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Behind Enemy Lines: Q&A with Land-Grant Holy Land

In our Q&A, Land-Grant Holy Land editor Chris Kopech shares why Michigan and Ohio State won't have another Ten Year War with Jim Harbaugh and Urban Meyer and which team will win on Saturday.

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There's no better week than this one.

Every year, Michigan anxiously waits 51 weeks for this one to arrive, for a chance to beat the Buckeyes and own bragging rights for the ensuing 52. And it's even more so the case in 2015 -- Jim Harbaugh's first on the sideline as Michigan's head coach. Under Harbaugh's guidance, Michigan isn't just ahead of schedule. It's already arrived. In the summer, the Wolverines were a 16-point underdog to Ohio State. Now? Michigan is a pick 'em and just one win away from heading to a New Year's Six bowl, most likely.

We introduced you to the Buckeyes yesterday, but now it's time to learn about them from someone that knows them best. We sat down with Chris Kopech, who's an editor for Land-Grant Holy Land -- SB Nation's Ohio State site -- to ask him about this Ohio State team and what he believes will happen on Saturday. What the heck went wrong for the Buckeyes against the Spartans? After Ezekiel Elliott's post-game outburst, is there dysfunction in the locker room? With Harbaugh and Urban Meyer, will we have another Ten Year War? Which team will emerge victorious? Chris answers that and more below!


Last weekend, Ohio State was 10-0, at home, and a 14.5-point favorite against a Connor Cook-less Michigan State team. Most presumed that the Buckeyes would take care of business to set up a Big Ten East championship game between Ohio State and Michigan. However, the Spartans kicked a last-second field goal to upset the Buckeyes. What were your takeaways from the game? What went wrong for Ohio State?

So, so many things went wrong for Ohio State; so, so many things went right for Michigan State. There are plenty of failings to look at on the Buckeye side, but one thing that was certainly exploited was the offensive line's inability to create consistent running lanes for Ezekiel Elliott, J.T. Barrett or anyone else. The weather made the passing game obsolete for both teams, so whomever won the battle in the trenches was going to win that game. Ohio State couldn't run; Michigan State took full advantage.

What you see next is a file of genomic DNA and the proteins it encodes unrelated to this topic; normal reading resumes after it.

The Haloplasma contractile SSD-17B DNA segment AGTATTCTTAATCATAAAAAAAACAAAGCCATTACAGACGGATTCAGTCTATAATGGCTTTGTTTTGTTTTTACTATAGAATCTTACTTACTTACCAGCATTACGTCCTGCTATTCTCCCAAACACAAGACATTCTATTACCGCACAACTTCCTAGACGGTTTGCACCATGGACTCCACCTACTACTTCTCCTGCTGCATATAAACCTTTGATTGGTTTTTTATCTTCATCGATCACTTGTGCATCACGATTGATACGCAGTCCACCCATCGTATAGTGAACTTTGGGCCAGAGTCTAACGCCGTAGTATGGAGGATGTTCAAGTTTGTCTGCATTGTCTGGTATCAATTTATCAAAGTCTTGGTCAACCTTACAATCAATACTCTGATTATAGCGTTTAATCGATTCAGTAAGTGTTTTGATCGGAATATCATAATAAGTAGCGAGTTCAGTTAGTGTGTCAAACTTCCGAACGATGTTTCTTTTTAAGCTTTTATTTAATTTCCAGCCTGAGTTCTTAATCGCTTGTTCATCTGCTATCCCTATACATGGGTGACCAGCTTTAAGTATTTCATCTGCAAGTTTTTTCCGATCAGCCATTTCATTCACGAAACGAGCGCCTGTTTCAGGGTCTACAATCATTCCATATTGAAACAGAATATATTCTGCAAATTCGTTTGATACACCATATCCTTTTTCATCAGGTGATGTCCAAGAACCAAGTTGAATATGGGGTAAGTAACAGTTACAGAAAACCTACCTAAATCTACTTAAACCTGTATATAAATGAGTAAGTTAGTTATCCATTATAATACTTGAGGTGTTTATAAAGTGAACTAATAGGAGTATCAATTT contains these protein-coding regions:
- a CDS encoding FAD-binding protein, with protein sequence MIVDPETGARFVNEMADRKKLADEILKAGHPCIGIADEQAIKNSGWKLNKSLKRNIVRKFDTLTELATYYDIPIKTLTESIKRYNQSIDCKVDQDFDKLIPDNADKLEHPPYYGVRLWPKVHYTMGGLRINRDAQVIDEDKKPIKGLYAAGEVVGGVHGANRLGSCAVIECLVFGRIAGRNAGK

Ohio State's defensive line deserves some blame, too. Last year, there were games where it seemed like Ohio State couldn't run the ball without getting six or seven yards every time. That must have been what it felt like for Sparty on Saturday. I couldn't have been the only one hoping Cook would play through the pain, as the last wounded duck quarterback to go against the Buckeyes was Christian Hackenberg, and that didn't end well for Penn State. But 'twasn't the case.

Also, it's worth remembering that last week's game was entirely winnable for Ohio State, even into the second half. The Spartans gifted the Buckeyes all 14 points, but really didn't do much on offense themselves. But their defense was incredible. Here are the Buckeyes' drives in the second half: punt, fumble, touchdown (one play, six seconds after a muffed punt), punt, punt. Total time of possession: 9:16. That's not optimal.

After the loss to Michigan State, Ohio State players Ezekiel Elliott and Darron Lee publicly criticized Urban Meyer and the coaching staff for not putting the team in the right positions to win the game. Further, Elliott said that there's "no chance" he'll be back next season, indicating he plans to declare for the NFL Draft. Was this just players speaking honestly in the immediate aftermath of a frustrating loss? Or was this a sign that there may be some chemistry issues or dysfunction in the locker room?

I hope for the former and fear the latter. But honestly, who doesn't regret, like, 10,000 things they said when they were 20? We'll know more about the state of Ohio State's locker room on Saturday, but for now I'm hoping that Elliott and Lee were acting in a way that Asia would appreciate: it was the heat of the moment. If it is indicative of something worse, well that would be par for the course for an Urban Meyer team, post-National Championship, I guess.

Ohio State opened the season with Cardale Jones as its starting quarterback but made the switch to J.T. Barrett after the win versus Penn State. Why did Urban Meyer make this switch? And how does this offense operate better with Barrett behind the center?

Both quarterbacks can hurt opposing defenses in different ways. With Jones, you get the big arm, and the hulking running ability. With Barrett, you get more touch in the passing game, and more slickness with his running ability. You also get a better read-option and triple option with Barrett. Both quarterbacks benefit from having Elliott next to them in the backfield.